Tag Archives: novels

Fans and Readers Become Characters and Suspects

As the first author to directly involve readers in his novels, in this case historical mysteries, James Musgrave, a self-published and independent entrepreneur and retired college professor, held a recent Rafflecopter raffle. Five of his readers were chosen to become suspects and/or red herrings in his third mystery. THE STOCKTON INSANE ASYLUM MURDER will feature his five readers, by name and by physical description. They will also have some of their admitted “strange idiosyncrasies” expanded upon in these portrayals. “We are all, after all, wearing our various masks each moment,” he said. “This is just one more mask I will give my reader to wear for the fun and excitement of being insane.”

These “extreme makeovers” of fans into characters will be crafted on his series Facebook page:


After completing the characterizations, Musgrave will then post the results to the main followers on the web.  Musgrave has taken on the misogynous and anti-immigrant policies of Nineteenth Century California in this new series, and his first two mysteries have been reviewed favorably by Kirkus and other media. If this experiment goes as well as it seems to be doing, he plans to do it again in his fourth mystery, which will be about a nominee to the Supreme Court who is murdered, and the team of investigators from San Francisco, led by Clara Shortridge Foltz, Esq., the first woman admitted to the California State Bar, will discover that this nominee was also a rapist and womanizer.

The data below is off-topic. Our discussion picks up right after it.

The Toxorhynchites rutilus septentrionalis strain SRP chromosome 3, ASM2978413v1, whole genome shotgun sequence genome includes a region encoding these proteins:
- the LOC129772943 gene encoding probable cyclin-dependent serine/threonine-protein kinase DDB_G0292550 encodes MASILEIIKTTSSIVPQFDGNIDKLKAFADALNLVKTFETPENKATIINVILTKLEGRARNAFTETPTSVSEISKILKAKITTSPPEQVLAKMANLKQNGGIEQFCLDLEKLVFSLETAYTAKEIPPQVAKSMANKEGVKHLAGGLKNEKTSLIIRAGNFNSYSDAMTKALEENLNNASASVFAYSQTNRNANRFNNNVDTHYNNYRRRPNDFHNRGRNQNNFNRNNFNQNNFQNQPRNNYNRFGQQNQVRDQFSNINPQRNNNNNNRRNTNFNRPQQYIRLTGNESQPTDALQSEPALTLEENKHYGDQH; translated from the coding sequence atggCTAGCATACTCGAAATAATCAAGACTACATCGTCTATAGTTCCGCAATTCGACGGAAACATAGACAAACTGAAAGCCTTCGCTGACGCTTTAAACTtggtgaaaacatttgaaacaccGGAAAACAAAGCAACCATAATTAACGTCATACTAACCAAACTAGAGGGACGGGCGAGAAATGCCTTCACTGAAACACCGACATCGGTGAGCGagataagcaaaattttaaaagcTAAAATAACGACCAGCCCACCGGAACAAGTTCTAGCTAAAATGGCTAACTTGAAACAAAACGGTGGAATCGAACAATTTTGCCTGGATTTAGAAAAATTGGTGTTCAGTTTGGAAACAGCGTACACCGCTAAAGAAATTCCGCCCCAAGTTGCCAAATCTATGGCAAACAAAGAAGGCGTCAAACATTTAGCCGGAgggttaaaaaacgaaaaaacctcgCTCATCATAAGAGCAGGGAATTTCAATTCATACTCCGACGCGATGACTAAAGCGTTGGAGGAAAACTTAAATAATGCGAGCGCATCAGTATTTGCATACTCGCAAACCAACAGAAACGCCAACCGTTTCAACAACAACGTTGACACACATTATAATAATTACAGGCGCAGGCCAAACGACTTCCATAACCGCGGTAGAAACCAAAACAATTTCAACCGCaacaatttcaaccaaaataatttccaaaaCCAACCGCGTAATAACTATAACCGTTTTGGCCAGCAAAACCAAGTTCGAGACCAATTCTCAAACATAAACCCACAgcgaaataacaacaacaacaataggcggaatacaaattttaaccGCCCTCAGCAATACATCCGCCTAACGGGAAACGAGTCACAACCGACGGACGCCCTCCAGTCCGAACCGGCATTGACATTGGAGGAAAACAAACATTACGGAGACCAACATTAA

All visitors to the Portia of the Pacific Facebook fan page will be able to follow along with the author every step of the way in his innovative and creative journey. Musgrave hopes he gets many more followers and readers to pay homage to his wife, Ellen, and to mystery lovers everywhere. Proceeds will also be going to fight Alzheimer’s Disease.

Here’s what one of the five “patients” said about being turned into a fictional character:

I’ve enjoyed watching the author take aspects of the real me to craft a fictional character. It’s been especially interesting to see how he has gleaned information about my thoughts and personality from our personal, often unrelated conversations, my own Facebook posts, and my comments on posts and interwoven them into the character development and plot of the story.